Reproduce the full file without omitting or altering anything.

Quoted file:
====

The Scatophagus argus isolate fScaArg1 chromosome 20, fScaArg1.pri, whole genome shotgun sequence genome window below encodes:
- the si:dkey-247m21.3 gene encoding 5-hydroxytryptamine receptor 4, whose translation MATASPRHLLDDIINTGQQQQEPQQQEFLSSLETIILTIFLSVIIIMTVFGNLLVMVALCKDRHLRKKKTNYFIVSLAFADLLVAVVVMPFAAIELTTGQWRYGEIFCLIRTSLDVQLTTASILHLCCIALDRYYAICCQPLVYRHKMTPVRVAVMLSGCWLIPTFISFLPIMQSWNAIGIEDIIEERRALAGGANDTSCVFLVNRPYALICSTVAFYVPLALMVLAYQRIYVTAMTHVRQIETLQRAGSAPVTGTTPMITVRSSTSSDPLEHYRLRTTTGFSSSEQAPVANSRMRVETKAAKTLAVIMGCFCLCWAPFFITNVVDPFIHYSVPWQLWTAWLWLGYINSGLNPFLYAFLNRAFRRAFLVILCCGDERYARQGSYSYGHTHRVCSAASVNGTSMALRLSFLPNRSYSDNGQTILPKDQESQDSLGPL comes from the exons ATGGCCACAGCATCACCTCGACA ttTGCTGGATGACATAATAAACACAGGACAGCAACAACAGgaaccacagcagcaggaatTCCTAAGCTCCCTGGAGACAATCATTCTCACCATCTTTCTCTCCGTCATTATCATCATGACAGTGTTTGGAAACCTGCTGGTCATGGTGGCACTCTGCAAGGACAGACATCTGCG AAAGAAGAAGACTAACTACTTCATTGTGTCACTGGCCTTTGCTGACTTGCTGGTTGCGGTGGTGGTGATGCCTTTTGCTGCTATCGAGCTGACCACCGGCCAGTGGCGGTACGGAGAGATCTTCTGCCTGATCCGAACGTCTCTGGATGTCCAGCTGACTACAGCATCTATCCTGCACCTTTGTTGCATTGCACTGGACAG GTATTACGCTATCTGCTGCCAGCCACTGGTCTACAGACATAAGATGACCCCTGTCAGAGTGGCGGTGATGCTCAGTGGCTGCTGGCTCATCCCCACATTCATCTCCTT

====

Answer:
The Scatophagus argus isolate fScaArg1 chromosome 20, fScaArg1.pri, whole genome shotgun sequence genome window below encodes:
- the si:dkey-247m21.3 gene encoding 5-hydroxytryptamine receptor 4, whose translation MATASPRHLLDDIINTGQQQQEPQQQEFLSSLETIILTIFLSVIIIMTVFGNLLVMVALCKDRHLRKKKTNYFIVSLAFADLLVAVVVMPFAAIELTTGQWRYGEIFCLIRTSLDVQLTTASILHLCCIALDRYYAICCQPLVYRHKMTPVRVAVMLSGCWLIPTFISFLPIMQSWNAIGIEDIIEERRALAGGANDTSCVFLVNRPYALICSTVAFYVPLALMVLAYQRIYVTAMTHVRQIETLQRAGSAPVTGTTPMITVRSSTSSDPLEHYRLRTTTGFSSSEQAPVANSRMRVETKAAKTLAVIMGCFCLCWAPFFITNVVDPFIHYSVPWQLWTAWLWLGYINSGLNPFLYAFLNRAFRRAFLVILCCGDERYARQGSYSYGHTHRVCSAASVNGTSMALRLSFLPNRSYSDNGQTILPKDQESQDSLGPL comes from the exons ATGGCCACAGCATCACCTCGACA ttTGCTGGATGACATAATAAACACAGGACAGCAACAACAGgaaccacagcagcaggaatTCCTAAGCTCCCTGGAGACAATCATTCTCACCATCTTTCTCTCCGTCATTATCATCATGACAGTGTTTGGAAACCTGCTGGTCATGGTGGCACTCTGCAAGGACAGACATCTGCG AAAGAAGAAGACTAACTACTTCATTGTGTCACTGGCCTTTGCTGACTTGCTGGTTGCGGTGGTGGTGATGCCTTTTGCTGCTATCGAGCTGACCACCGGCCAGTGGCGGTACGGAGAGATCTTCTGCCTGATCCGAACGTCTCTGGATGTCCAGCTGACTACAGCATCTATCCTGCACCTTTGTTGCATTGCACTGGACAG GTATTACGCTATCTGCTGCCAGCCACTGGTCTACAGACATAAGATGACCCCTGTCAGAGTGGCGGTGATGCTCAGTGGCTGCTGGCTCATCCCCACATTCATCTCCTT